The post explains a simple to build ultrasonic insect repellent circuit which can be installed in farms and used by the farmers for driving away all sorts of insects, bugs, grasshoppers etc in order to protect the crops from these potentially harmful pests. The idea was requested by Mr. Cia Brisat.
I am a farmer, and need a simple repelling device for use in agricultural equipment, so i can reduces insecticide use.
a. solar powered with rechargeable battery.
b. a multi pulse repeller, keeps changing the ultrasonic pulse it emits. prevent pests from getting used to the sound.
c. effective range: up to 5000sf.
d. ultrasonic frequency: from 13.5khz to 95khz.
e. dual speaker or more.
could you please help me with a circuit diagram?
The proposed solar insect repellent is based on an ultrasonic wave generator circuit which works by influencing the normal behavior of insects, ultimately driving them away from the area.
The device functions by generating a high frequency at ultrasonic level (above 20kHz), with short pulses. The frequency of the pulses range from 5kHz to 40kHz, selected randomly and transmitted in the environment through special piezo transducers or high power tweeter speakers.
Referring to the above diagram, the design depicts an ultrasonic frequency generator circuit which features a random frequency selector stage. The idea may be understood with the help of the following explanation:
The IC 555 stages on the left and on the right side are both configured as astable multivibrators for generating the respective frequencies across their output pin#3.
How the IC 555 Operates
The left side IC 555 actually generates the ultrasonic pulses whose frequency is determined by the instantaneous high available across one of the associated sequencing pinouts of the IC 4017.
The shifting or sequencing high logic produced across the 10 outputs of the IC 4017 connects the particular resistor in the array such that this resistor allows the calculated amount of voltage to pin#7 of the IC, and becomes responsible for determining a particular ultrasonic frequency for the left IC 555 stage.
The 10 resistors across the 4017 IC outputs can be selected with some trial and error. For example these 10 resistors may be selected as 4K7, 10K, 15K, 22K, 33K, 39K, 47K, 68K, 82K, 100K. You can try other values also for getting other desired ultrasonic frequencies across the output of the left side IC 555.
Why IC 4017 is Used
This enables the production of a randomly changing ultrasonic output at the pin#3 of the left IC 555. These randomly changing frequency ranges can be appropriately fixed by assigning calculated resistors across the indicated outputs of the IC 4017.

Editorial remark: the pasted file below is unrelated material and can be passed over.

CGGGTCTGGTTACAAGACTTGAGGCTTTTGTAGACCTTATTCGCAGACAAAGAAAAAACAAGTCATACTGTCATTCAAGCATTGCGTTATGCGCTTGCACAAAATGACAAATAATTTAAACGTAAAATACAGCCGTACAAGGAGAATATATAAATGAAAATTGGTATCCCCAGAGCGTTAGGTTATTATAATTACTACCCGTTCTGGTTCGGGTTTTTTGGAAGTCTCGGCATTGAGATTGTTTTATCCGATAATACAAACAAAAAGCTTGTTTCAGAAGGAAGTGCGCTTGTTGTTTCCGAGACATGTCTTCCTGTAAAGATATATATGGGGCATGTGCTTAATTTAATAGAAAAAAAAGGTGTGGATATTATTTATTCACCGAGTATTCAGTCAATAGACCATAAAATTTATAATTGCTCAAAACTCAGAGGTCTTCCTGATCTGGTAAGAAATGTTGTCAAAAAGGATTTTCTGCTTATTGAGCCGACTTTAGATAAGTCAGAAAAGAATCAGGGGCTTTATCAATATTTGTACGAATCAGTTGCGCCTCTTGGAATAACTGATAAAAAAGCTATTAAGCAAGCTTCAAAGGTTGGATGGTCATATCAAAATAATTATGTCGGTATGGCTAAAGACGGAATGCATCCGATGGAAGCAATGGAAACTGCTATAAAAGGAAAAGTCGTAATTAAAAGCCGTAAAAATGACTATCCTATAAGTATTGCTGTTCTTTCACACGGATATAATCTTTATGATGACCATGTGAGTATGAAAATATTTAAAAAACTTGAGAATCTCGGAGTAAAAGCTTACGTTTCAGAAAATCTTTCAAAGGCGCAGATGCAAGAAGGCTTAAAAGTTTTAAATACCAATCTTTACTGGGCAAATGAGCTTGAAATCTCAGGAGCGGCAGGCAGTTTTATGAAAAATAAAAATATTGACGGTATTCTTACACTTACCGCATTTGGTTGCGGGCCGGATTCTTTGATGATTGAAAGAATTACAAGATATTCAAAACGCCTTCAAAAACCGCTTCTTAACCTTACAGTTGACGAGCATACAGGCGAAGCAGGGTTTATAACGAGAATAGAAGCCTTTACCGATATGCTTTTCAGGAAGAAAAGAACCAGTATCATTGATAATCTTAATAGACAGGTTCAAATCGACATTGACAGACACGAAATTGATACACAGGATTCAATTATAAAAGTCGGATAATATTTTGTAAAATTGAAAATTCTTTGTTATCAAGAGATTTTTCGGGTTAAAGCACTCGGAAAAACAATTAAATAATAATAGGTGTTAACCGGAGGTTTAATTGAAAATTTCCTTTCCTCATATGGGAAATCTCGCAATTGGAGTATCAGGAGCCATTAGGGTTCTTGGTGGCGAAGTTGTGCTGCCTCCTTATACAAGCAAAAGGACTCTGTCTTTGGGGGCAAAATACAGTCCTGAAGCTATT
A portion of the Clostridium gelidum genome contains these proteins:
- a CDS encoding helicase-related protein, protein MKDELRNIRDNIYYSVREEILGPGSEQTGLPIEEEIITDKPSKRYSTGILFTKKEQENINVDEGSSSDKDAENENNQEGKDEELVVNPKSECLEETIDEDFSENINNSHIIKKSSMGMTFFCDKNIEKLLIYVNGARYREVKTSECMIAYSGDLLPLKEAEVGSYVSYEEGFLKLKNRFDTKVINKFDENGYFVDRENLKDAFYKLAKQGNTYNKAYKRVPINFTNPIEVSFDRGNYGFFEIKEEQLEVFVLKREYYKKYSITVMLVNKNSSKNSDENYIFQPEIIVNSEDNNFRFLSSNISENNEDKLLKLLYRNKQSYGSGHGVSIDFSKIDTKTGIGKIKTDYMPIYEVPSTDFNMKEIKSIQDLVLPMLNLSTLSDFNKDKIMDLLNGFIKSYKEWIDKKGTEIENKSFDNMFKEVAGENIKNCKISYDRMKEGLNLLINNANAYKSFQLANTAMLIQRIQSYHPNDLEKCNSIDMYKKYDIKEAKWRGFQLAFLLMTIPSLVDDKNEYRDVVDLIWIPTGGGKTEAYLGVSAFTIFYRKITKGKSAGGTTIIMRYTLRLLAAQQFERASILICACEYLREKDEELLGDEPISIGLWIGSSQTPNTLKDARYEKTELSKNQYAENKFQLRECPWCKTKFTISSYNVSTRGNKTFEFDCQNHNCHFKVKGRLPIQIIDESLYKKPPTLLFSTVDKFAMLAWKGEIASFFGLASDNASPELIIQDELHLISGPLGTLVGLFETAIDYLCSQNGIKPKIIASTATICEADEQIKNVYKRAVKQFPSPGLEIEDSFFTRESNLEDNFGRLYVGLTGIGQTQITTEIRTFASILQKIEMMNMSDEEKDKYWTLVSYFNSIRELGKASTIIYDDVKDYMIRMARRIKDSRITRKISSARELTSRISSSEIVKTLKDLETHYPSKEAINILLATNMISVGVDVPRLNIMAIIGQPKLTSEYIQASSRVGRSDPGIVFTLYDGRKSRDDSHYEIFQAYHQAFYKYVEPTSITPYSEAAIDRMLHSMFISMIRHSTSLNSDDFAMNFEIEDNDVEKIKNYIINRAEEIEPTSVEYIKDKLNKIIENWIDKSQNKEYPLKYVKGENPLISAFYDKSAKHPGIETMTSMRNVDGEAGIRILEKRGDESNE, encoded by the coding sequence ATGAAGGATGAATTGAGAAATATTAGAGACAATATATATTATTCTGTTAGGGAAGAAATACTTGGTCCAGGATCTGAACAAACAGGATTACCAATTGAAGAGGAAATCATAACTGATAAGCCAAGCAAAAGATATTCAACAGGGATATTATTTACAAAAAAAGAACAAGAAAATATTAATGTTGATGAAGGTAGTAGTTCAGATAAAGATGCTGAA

The speed at which the random selection is implemented depends on the frequency of the clocks applied at pin#14 of the IC 4017 via the right side IC 555 astable stage.
This speed can be altered by either changing the pin#7 upper resistor or the value of the 10uF capacitor of the right IC 555.
The 22k pot associated with the left IC 555 is used for adjusting the pulse width of the ultrasonic waves, the best response may be achieved by some experimentation and by some trial and error.
Since the generated ultrasonic waves needs to powerful enough to reach the entire field, the emission impact needs to be extremely powerful.
This is ensured by feeding the pin#3 output from the left IC 555 to the input of a 100 watt amplifier. This amplifier may be built at home by using a suitable circuit design such as a TDA7294 IC or by procuring a readymade unit from the market.
Once all the above procedures are executed, a high power transducer or a tweeter may be connected with the output of the amplifier for initiating the intended ultrasonic insect repelling actions.
An example of a 100 watt tweeter can be witnessed in the following image:
Power Supply Specs for the Circuit
The circuit is specified to work with any voltage within 6 to 15V, therefore a 12V battery becomes just sufficient for powering the entire unit, although for delivering 100 watts, the AH rating of the battery will need to be at least 50 AH.
In order to make the circuit independent of an external power source, a solar panel may be incorporated for charging the specified battery at an optimal rate which could be around 10amps for a 50 AH lead acid battery.
This implies that the solar panel must be rated to produce 20amps at 15V in order to charge the battery, as well as enable the circuit to be driven in the day time while the battery is also being charged simultaneously.
Using a 10 Amp Battery Charger
A suitable 10 amp solar battery charger circuit for keeping the battery optimally charged may be seen in the following diagram and used accordingly: